Sunday, November 29, 2009


Here are more photos of our Christmas Window Display.
It also includes some Comfort Dolls.
My handmade ornaments look pretty on the tree
My collages both large and small

Friday, November 27, 2009

Good Friends

We had a wonderful Thanksgiving dinner with friends Brenda and John Salzano
We snacked on roasted peanuts, crackers, cheese before we sat down for dinner
John Salzano is a well known musician both locally with the "Young Bucks" and in Las Vegas where he performs with numerous bands. We had the pleasure of listening to him play Christmas Carols on Thanksgiving.
The table was set for four
The menu was turkey breast, dressing, mashed potatoes with gravy, yams, green casrole, deviled eggs, whole wheat dinner rolls and Depot Bay cranberry wine with peach and pumpkin pie for dessert
Dinner was served as a buffet
The infamous green bean casrole was a big hit
Brenda made a yummy peach pie and we also had pumpkin pie

I couldn't leave out the yams with marshmellows just like my Mother served at all of her holiday dinners

Etsy Team Update.....

This has been a busy month for our Etsy Team with both a Thanksgiving and Christmas window display
My Etsy Team Buddies. Nadine, Me, Lynn, Brenda, Jann and Kathleen

Kathleen, Brenda and I at one of our coffee meetings.

Kathleen and the wreath she made for the Christmas display
She is so talented and funny too!

We completed our Christmas window display today and I will have more pictures of that for you all to see next week. Nadine went by and got this one after dark. This is only part of the display. Can you see the little room in the background and the wreath hanging on the window? I will get better shots of that. It has a fireplace that Brenda made out of cardboard and a mantel with stockings hanging above. It turned out so pretty.

Wednesday, November 25, 2009


Here is wishing all of you a very Happy Thanksgiving.

I am thankful for so much this year.
God has blessed me with a wonderful family and good friends.

Our news of my husbands lymphoma and leukemia being at the watch and wait stage is our biggest blessing this year.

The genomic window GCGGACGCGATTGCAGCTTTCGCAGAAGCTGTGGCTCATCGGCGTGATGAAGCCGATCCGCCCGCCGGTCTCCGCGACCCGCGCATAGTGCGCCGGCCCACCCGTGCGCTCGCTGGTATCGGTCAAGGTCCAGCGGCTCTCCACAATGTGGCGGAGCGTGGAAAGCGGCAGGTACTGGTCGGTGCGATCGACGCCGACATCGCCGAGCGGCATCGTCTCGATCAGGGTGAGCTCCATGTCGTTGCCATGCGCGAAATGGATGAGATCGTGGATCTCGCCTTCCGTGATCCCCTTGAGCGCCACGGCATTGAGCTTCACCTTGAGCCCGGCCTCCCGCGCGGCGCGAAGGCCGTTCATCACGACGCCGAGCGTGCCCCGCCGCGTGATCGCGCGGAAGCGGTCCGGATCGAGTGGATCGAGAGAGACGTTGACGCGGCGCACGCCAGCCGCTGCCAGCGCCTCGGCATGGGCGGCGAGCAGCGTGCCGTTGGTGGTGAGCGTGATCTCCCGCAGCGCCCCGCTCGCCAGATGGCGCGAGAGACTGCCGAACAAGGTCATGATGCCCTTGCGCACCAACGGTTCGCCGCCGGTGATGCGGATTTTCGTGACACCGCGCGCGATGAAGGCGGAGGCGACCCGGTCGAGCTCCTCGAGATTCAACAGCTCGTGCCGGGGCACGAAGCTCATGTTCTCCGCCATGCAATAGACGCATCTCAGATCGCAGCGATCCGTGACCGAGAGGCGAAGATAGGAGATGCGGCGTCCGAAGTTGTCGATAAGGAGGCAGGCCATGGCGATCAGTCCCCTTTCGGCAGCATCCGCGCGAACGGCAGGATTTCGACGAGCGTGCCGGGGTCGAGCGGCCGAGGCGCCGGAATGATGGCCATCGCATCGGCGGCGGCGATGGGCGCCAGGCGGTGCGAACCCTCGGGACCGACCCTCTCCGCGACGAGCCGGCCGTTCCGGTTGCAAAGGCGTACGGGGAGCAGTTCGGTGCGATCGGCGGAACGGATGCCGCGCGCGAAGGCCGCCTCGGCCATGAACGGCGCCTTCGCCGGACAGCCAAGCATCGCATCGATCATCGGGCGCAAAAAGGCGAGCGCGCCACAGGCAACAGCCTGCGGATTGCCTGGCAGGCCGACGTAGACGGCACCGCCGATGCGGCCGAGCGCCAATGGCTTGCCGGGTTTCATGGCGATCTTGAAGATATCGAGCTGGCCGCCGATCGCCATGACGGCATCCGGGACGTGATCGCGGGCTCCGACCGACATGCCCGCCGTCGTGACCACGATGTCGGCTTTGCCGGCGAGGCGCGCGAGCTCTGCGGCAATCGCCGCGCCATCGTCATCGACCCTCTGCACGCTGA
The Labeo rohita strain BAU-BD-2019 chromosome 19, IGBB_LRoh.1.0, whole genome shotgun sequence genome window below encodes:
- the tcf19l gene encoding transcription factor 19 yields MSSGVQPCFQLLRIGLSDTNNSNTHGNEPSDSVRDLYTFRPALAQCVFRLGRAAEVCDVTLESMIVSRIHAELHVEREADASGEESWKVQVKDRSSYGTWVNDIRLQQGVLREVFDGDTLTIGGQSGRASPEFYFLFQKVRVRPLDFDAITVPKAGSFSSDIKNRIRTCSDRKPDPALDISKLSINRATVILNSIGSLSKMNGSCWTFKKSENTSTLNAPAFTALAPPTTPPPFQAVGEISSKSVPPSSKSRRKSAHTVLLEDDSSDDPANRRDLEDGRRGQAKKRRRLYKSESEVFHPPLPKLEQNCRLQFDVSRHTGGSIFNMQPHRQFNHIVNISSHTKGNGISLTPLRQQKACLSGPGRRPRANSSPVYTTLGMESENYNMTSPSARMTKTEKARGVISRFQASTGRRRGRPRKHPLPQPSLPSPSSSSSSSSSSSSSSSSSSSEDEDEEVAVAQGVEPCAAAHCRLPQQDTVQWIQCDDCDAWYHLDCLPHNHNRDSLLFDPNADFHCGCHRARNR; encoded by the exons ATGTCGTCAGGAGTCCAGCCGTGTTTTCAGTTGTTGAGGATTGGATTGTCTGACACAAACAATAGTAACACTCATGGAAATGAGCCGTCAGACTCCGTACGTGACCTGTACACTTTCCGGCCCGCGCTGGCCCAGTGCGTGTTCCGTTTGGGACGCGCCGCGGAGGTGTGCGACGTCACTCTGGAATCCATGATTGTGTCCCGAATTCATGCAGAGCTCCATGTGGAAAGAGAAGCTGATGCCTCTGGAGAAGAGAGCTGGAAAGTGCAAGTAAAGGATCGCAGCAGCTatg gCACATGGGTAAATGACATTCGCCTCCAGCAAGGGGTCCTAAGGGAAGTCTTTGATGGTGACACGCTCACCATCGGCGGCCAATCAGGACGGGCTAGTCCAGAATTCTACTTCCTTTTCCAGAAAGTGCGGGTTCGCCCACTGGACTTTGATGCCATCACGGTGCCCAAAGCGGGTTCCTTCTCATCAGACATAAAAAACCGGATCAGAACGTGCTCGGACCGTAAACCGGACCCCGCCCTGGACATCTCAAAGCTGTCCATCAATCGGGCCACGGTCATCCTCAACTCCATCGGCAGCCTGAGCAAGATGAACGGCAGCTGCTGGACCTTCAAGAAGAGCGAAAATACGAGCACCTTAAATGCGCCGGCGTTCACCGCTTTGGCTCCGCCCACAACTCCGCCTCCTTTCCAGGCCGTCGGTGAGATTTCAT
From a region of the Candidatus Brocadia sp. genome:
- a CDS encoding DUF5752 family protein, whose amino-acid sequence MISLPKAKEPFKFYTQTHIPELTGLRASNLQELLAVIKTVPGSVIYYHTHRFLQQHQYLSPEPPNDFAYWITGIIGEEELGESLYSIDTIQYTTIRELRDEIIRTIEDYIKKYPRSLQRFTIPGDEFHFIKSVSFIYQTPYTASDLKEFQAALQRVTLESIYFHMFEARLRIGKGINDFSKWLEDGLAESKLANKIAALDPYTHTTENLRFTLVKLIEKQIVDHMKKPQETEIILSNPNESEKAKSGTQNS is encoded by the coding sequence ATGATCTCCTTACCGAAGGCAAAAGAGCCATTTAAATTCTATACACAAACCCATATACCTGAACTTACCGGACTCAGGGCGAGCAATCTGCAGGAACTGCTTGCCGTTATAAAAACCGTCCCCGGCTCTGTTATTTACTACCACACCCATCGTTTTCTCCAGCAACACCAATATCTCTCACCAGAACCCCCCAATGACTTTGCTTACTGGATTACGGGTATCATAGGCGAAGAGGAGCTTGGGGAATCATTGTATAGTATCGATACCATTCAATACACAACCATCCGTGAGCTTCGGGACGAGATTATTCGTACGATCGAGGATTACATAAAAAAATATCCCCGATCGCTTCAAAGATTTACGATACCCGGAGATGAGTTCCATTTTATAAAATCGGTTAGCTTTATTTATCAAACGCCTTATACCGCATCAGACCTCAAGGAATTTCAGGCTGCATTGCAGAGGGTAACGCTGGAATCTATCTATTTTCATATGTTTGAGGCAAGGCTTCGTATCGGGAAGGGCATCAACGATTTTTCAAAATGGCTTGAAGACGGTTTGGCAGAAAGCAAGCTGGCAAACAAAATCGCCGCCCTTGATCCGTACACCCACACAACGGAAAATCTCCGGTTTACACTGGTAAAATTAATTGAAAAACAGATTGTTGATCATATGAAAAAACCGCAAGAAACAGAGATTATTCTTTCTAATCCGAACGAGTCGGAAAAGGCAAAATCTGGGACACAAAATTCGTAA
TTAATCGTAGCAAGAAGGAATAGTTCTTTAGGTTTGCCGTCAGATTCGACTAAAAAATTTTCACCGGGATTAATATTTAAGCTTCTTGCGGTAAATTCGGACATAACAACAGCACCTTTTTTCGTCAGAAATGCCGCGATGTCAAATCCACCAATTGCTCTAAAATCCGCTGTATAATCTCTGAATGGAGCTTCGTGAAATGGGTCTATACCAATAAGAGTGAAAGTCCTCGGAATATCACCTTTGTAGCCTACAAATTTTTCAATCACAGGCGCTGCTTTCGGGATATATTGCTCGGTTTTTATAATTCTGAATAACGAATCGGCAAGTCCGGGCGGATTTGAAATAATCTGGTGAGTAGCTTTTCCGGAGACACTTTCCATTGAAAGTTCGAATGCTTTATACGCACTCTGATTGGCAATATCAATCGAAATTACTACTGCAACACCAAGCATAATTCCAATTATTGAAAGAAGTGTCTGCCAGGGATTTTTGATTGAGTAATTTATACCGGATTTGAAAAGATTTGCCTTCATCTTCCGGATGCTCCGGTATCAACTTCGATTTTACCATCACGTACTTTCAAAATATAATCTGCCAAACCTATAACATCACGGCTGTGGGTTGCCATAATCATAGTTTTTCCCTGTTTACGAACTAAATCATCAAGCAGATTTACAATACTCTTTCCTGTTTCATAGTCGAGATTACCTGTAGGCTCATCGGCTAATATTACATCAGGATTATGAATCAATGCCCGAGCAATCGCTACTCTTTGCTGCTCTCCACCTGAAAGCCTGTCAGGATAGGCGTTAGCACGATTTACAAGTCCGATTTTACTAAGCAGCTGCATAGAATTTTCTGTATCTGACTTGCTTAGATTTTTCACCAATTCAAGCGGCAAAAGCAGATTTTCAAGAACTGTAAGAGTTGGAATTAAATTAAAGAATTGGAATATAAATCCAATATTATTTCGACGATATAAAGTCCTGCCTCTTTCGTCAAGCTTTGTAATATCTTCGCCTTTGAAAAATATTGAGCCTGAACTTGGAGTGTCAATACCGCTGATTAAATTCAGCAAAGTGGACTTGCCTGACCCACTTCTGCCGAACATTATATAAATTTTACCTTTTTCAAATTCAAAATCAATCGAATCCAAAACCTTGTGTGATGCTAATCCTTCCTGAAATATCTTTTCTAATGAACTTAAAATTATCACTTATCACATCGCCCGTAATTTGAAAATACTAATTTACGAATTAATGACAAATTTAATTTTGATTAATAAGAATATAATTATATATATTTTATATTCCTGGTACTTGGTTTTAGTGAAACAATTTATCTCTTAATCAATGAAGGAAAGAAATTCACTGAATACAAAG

I hope you all stuff yourselves and enjoy your company on this Thanksgiving 2009.

We will be missing my family this day but we will have friends here to share dinner.
Hugs to all of you.

Wednesday, November 18, 2009


This year our Etsy Team is making handmade Christmas Ornaments for our tree in the window display at the Green Spot downtown Coos Bay.

Little houses made from card stock, glitter and glue

I surprise myself sometimes!

I made handmade garland out of paper stock and vintage images and strung a silver beaded garland through them.

I also made my stocking with parts from this lampshade that I had just lying around gathering dust and turned it to something happy and festive!

Here are the parts I recycled from that shade.
Yep, I just ripped them apart.

Here is my stocking made using some of those parts.

Well this was fun! What are you doing to create for Christmas?

I love Christmas!!

Sunday, November 15, 2009


This is my latest collage. It was made using an old vanity mirror frame. Click on the image to see the detail.

I call her Lady Heather

It is available on my Etsy Shop today. Click on my Etsy Shop here on my side bar if you are interested. She would make a great Christmas gift!

Saturday, November 14, 2009

The Art of Collage is Older Than We Think

I recently received an email with the following information. Interesting.
Wanted to share with all of you.

August 26, 2009
MEDIA CONTACTS: Erin Hogan Chai Lee
(312) 443-3664 (312) 443-3625
Playing with Pictures: The Art of Victorian Photocollage
Premieres at the Art Institute October 10, 2009
First Exhibition of its Kind Will Travel to the Met and Art Gallery of Ontario, Toronto

Although collage is commonly thought of
as a modern art form, the act of “playing
with pictures” has a long, rich, and
surprising history. Its roots are on full
display in the unique exhibition Playing
with Pictures: The Art of Victorian
Photocollage, on view from October
10, 2009 through January 3, 2010, in
Photography Galleries 1 and 2 at the Art
Institute of Chicago.

This exhibition is the first to comprehensively examine the little-known
phenomenon of Victorian photocollage, presenting many eye-opening works that have rarely—